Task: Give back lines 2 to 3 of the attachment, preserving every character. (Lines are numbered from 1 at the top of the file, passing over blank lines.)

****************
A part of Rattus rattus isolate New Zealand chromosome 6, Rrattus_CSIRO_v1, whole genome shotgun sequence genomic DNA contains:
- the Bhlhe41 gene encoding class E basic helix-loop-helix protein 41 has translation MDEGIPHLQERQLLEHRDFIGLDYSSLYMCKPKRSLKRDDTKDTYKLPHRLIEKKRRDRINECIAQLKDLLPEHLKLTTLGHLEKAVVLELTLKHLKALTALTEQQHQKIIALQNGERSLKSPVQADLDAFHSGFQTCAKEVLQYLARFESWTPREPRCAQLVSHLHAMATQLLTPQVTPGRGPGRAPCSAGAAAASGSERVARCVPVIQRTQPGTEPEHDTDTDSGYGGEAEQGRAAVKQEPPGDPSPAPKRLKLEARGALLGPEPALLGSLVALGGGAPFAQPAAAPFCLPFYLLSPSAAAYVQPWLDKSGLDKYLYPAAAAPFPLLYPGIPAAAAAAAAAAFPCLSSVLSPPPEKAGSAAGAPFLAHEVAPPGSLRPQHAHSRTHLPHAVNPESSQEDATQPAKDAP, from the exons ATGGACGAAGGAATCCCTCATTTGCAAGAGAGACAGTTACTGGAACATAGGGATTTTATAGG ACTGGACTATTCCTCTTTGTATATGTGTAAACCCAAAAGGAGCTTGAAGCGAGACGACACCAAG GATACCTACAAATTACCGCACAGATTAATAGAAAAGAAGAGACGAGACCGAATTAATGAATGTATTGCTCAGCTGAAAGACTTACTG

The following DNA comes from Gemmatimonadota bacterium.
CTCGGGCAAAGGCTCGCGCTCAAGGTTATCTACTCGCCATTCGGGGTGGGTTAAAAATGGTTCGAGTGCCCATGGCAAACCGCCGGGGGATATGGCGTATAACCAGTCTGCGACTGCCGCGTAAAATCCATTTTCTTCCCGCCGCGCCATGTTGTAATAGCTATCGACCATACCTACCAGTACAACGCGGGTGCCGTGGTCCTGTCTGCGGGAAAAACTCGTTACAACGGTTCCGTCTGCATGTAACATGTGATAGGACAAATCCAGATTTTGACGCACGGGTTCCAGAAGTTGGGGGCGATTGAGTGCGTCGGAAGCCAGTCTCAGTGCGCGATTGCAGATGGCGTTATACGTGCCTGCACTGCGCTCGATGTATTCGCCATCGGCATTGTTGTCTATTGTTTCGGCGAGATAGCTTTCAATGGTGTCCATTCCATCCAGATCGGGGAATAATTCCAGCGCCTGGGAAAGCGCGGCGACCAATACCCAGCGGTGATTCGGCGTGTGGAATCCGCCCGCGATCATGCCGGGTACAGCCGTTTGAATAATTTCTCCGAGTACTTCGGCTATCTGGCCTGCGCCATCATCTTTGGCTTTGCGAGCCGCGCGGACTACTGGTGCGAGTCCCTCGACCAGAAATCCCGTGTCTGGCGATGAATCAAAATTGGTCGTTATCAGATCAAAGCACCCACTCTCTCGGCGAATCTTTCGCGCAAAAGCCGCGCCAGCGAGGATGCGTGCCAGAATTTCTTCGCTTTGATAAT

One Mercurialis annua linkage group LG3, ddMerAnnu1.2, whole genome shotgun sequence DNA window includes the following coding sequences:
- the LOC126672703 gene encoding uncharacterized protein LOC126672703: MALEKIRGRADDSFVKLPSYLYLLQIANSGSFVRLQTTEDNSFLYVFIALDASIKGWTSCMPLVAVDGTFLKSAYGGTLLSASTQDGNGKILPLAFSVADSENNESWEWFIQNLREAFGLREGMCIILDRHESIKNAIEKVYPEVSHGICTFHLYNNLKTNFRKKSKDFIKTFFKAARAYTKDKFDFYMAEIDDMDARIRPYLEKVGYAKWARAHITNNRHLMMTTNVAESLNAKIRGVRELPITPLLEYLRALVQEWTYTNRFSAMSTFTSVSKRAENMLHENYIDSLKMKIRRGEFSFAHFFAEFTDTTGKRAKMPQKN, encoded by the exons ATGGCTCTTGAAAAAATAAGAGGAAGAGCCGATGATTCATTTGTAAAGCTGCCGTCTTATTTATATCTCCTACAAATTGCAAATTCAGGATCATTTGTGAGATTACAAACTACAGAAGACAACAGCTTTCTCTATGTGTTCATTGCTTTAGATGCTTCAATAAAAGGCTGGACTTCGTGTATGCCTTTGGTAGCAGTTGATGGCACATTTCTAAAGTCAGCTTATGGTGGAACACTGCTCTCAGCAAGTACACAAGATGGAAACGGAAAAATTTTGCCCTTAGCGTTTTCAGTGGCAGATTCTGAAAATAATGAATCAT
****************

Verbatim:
- the Bhlhe41 gene encoding class E basic helix-loop-helix protein 41 has translation MDEGIPHLQERQLLEHRDFIGLDYSSLYMCKPKRSLKRDDTKDTYKLPHRLIEKKRRDRINECIAQLKDLLPEHLKLTTLGHLEKAVVLELTLKHLKALTALTEQQHQKIIALQNGERSLKSPVQADLDAFHSGFQTCAKEVLQYLARFESWTPREPRCAQLVSHLHAMATQLLTPQVTPGRGPGRAPCSAGAAAASGSERVARCVPVIQRTQPGTEPEHDTDTDSGYGGEAEQGRAAVKQEPPGDPSPAPKRLKLEARGALLGPEPALLGSLVALGGGAPFAQPAAAPFCLPFYLLSPSAAAYVQPWLDKSGLDKYLYPAAAAPFPLLYPGIPAAAAAAAAAAFPCLSSVLSPPPEKAGSAAGAPFLAHEVAPPGSLRPQHAHSRTHLPHAVNPESSQEDATQPAKDAP, from the exons ATGGACGAAGGAATCCCTCATTTGCAAGAGAGACAGTTACTGGAACATAGGGATTTTATAGG ACTGGACTATTCCTCTTTGTATATGTGTAAACCCAAAAGGAGCTTGAAGCGAGACGACACCAAG GATACCTACAAATTACCGCACAGATTAATAGAAAAGAAGAGACGAGACCGAATTAATGAATGTATTGCTCAGCTGAAAGACTTACTG

The following DNA comes from Gemmatimonadota bacterium.